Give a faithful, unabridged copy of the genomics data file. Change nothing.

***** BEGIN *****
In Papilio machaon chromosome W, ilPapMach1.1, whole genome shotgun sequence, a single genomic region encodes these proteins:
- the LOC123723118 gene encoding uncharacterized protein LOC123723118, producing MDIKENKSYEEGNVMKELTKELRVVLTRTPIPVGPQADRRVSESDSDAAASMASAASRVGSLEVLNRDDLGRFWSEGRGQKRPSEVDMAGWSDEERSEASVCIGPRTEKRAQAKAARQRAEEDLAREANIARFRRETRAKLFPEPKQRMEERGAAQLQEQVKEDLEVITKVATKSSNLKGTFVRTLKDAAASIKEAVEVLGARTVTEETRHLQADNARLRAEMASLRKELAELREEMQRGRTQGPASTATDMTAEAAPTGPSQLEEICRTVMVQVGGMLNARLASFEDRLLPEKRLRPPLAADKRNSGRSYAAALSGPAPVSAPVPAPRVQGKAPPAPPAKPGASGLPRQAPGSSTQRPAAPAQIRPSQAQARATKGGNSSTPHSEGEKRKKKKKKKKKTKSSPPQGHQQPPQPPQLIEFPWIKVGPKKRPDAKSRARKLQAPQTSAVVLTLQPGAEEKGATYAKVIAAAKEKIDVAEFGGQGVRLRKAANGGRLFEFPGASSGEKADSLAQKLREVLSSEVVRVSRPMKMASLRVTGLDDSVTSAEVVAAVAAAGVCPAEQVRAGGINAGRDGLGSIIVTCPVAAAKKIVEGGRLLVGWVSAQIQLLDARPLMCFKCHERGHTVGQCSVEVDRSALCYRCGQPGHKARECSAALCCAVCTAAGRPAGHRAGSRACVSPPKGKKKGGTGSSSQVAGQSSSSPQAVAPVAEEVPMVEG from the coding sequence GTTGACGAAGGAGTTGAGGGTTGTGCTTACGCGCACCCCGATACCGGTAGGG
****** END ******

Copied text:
In Papilio machaon chromosome W, ilPapMach1.1, whole genome shotgun sequence, a single genomic region encodes these proteins:
- the LOC123723118 gene encoding uncharacterized protein LOC123723118, producing MDIKENKSYEEGNVMKELTKELRVVLTRTPIPVGPQADRRVSESDSDAAASMASAASRVGSLEVLNRDDLGRFWSEGRGQKRPSEVDMAGWSDEERSEASVCIGPRTEKRAQAKAARQRAEEDLAREANIARFRRETRAKLFPEPKQRMEERGAAQLQEQVKEDLEVITKVATKSSNLKGTFVRTLKDAAASIKEAVEVLGARTVTEETRHLQADNARLRAEMASLRKELAELREEMQRGRTQGPASTATDMTAEAAPTGPSQLEEICRTVMVQVGGMLNARLASFEDRLLPEKRLRPPLAADKRNSGRSYAAALSGPAPVSAPVPAPRVQGKAPPAPPAKPGASGLPRQAPGSSTQRPAAPAQIRPSQAQARATKGGNSSTPHSEGEKRKKKKKKKKKTKSSPPQGHQQPPQPPQLIEFPWIKVGPKKRPDAKSRARKLQAPQTSAVVLTLQPGAEEKGATYAKVIAAAKEKIDVAEFGGQGVRLRKAANGGRLFEFPGASSGEKADSLAQKLREVLSSEVVRVSRPMKMASLRVTGLDDSVTSAEVVAAVAAAGVCPAEQVRAGGINAGRDGLGSIIVTCPVAAAKKIVEGGRLLVGWVSAQIQLLDARPLMCFKCHERGHTVGQCSVEVDRSALCYRCGQPGHKARECSAALCCAVCTAAGRPAGHRAGSRACVSPPKGKKKGGTGSSSQVAGQSSSSPQAVAPVAEEVPMVEG from the coding sequence GTTGACGAAGGAGTTGAGGGTTGTGCTTACGCGCACCCCGATACCGGTAGGG